4,000 things gone, still 6,000 to go
…it smells of cheap wine and cigarettes/this place is always such a mess/sometimes I think I’d like to watch it burn
-Jakob Dylan (One Headlight)
I’m no rock star – but minus the smell of cheap wine and cigarettes, I know exactly how Jakob Dylan feels here. Exactly.
After a clutter free weekend away, I came home to face my decluttering project with fresh eyes and renewed enthusiasm. That wore off pretty quickly.
We got in late last night and, after tucking the kids in, I decided to put the six bags and three boxes I collected for the Developmental Disabilities Association out on the porch for today’s pick-up, feeling more than a little proud of myself for being ahead of the game.
I realized this morning that the pick-up is next Monday. Squirrel said I should put the stuff back in the garage right away because the house looked like a “dump site.”
But the spot for my car has been getting narrower and narrower lately due to Squirrel’s bike stand, the mound of stuff he piled in a corner after he cleaned the garage, and my mountain of DDA donations.
So, I decided to tackle Squirrel’s mound of stuff. How bad could it be?
Only a rock star with an addiction problem could know.
There were five baby gates, one 7′ long piece of plywood, a trike, a push handle that doesn’t belong to the trike, two sleds, one pair of ski poles, a sunshade tent, two old car seats, one old stroller, a fireplace gate, two plastic step stools, pieces from a car top rack, two framed posters with broken glass (because I ran into them with the car), a wire frame reindeer with a detached head, 3 candlesticks, 6 cardboard boxes, a child’s broken moped, a dirty tarp, an old set of golf clubs, and two spears that, for a reason I will never understand, hung in the laundry room in our old house.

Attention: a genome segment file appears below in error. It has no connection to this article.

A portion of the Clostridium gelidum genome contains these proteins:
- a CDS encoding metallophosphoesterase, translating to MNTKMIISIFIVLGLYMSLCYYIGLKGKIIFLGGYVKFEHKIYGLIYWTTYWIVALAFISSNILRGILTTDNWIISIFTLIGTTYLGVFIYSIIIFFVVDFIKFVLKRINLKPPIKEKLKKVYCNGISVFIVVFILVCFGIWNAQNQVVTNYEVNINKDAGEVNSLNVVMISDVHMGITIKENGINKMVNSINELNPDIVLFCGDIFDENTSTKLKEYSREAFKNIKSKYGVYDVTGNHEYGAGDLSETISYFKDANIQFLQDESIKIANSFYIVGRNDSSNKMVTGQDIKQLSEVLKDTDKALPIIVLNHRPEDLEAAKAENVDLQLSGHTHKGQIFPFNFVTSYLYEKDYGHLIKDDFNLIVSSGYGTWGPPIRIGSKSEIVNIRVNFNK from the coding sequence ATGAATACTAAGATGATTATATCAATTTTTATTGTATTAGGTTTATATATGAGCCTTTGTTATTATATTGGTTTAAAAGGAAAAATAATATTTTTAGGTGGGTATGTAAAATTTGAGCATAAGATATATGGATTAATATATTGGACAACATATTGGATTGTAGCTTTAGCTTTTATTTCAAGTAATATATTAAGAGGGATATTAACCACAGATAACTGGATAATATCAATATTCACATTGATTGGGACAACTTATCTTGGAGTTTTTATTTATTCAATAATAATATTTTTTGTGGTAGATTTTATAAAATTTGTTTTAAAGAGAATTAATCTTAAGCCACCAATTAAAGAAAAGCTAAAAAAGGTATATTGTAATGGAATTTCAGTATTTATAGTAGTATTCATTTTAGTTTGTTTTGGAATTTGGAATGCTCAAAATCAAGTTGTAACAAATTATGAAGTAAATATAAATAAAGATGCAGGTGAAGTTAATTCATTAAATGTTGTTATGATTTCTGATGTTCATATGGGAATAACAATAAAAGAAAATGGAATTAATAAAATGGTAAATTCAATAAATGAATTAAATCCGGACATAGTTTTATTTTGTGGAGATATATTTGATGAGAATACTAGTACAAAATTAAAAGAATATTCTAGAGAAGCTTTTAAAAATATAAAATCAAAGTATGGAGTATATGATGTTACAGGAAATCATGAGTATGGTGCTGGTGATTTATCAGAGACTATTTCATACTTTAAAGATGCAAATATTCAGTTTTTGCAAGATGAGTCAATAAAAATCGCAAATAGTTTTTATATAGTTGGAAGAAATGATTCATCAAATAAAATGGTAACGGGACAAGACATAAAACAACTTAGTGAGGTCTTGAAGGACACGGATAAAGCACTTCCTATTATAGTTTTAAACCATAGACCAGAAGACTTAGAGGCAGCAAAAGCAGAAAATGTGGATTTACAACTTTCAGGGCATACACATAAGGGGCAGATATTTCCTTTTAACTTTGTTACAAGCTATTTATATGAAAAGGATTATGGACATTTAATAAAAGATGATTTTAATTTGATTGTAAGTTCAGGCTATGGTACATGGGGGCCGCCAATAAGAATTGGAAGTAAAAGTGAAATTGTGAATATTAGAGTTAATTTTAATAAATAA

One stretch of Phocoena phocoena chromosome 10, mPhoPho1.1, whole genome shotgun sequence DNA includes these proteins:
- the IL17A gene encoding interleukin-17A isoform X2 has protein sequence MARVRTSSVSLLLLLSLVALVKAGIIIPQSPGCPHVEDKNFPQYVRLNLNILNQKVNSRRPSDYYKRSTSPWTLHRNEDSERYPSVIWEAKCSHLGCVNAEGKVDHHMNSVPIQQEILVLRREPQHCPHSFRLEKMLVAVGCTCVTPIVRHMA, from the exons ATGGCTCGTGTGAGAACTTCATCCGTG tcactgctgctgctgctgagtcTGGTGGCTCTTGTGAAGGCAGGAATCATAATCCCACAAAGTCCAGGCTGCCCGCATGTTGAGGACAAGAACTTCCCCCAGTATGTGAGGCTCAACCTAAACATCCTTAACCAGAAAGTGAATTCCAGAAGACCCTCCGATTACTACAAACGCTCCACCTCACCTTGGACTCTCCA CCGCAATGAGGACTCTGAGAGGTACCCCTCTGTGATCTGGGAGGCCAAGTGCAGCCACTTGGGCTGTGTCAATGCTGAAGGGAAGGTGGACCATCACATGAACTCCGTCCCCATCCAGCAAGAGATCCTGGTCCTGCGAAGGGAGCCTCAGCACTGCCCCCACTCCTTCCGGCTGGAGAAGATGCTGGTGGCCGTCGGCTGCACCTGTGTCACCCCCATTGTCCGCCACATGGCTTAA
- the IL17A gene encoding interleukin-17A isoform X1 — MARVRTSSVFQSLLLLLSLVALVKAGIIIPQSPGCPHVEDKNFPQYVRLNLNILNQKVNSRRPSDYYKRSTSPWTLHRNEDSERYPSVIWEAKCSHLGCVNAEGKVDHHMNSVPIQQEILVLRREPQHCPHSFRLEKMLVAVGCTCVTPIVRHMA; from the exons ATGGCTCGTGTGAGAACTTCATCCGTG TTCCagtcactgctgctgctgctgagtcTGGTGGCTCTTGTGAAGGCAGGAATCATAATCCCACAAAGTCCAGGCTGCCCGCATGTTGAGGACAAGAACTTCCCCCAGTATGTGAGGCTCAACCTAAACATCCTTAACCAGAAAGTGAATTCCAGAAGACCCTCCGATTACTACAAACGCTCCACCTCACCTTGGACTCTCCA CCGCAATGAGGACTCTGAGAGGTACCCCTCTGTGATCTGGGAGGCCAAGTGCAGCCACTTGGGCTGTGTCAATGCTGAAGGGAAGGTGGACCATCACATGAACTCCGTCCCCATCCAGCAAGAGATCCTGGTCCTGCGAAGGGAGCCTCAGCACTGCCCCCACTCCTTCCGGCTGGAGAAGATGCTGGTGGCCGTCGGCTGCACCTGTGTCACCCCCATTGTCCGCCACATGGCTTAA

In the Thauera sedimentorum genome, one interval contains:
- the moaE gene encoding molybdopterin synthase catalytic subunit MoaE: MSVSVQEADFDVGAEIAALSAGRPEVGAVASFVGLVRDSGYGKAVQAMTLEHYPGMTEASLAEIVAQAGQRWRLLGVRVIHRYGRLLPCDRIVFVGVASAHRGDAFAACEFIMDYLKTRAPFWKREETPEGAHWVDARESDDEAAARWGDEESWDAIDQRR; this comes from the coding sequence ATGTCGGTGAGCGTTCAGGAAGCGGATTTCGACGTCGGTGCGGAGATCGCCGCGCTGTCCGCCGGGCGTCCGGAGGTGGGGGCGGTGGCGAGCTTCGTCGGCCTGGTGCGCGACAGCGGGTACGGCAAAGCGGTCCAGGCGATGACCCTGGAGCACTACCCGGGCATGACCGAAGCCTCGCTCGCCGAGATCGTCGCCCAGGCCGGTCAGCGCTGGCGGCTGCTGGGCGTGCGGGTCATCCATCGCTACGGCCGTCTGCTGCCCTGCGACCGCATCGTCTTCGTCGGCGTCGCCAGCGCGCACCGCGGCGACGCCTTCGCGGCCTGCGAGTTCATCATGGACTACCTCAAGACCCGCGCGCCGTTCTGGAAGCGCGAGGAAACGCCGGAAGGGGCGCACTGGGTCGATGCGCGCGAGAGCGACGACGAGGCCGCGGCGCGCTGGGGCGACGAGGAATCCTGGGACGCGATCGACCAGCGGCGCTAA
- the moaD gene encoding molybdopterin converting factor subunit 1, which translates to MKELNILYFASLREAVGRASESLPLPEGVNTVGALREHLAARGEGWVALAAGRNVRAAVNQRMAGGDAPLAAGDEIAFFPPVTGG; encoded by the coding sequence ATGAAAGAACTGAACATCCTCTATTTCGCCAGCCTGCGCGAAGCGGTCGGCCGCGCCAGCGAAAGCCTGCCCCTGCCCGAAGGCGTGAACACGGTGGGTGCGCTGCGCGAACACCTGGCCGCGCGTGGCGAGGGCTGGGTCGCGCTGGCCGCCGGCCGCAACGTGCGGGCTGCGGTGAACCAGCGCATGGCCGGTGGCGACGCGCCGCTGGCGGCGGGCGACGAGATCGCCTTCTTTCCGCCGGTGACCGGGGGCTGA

If you do the math – that’s only 36 things. And they were all covered in spider webs, dirt and dust.
I laid out the baby gates and fireplace gate on the driveway wiped them down, hosed them off and laid them against the garage door to dry. I repeated the process with the tarp, tent and step stools. I made a garbage pile, a donate later pile, and collapsed the cardboard boxes for recycling. I reattached a reindeer head and loaded everything I could into my car to drop off at the thrift store.
Then I found this box:
It was full of this:
I don’t even ask anymore.
By now it was time to pick-up my oldest son from bike camp.
I made a quick stop at the thrift store only to find out that they aren’t accepting donations after 1pm in the summer. I tried to ignore the sign requesting no donations be left outside the Church door. But, in the end, I just couldn’t do it.
I loaded the baby gates back into the car and, later, just managed to squeeze my son and all his bike gear in as well. Lucky!
Driving home, I was aware of the fact that I had collected less than half of the day’s 100 things and actually disposed of none.
I sincerely hoped that through some act of karmic intervention (because I hadn’t littered at the Church perhaps) 54 things would up and leave my house of their own free will while I was out with friends tonight.
No such luck, but as I was rushing out the door 15 minutes late to meet my girlfriends, Squirrel reminded me to empty the donations out of the car when I got home so we could take our oldest to bike camp in the morning.
Where’s that cheap wine?
What I tossed today: Absolutely nothing, but not for lack of trying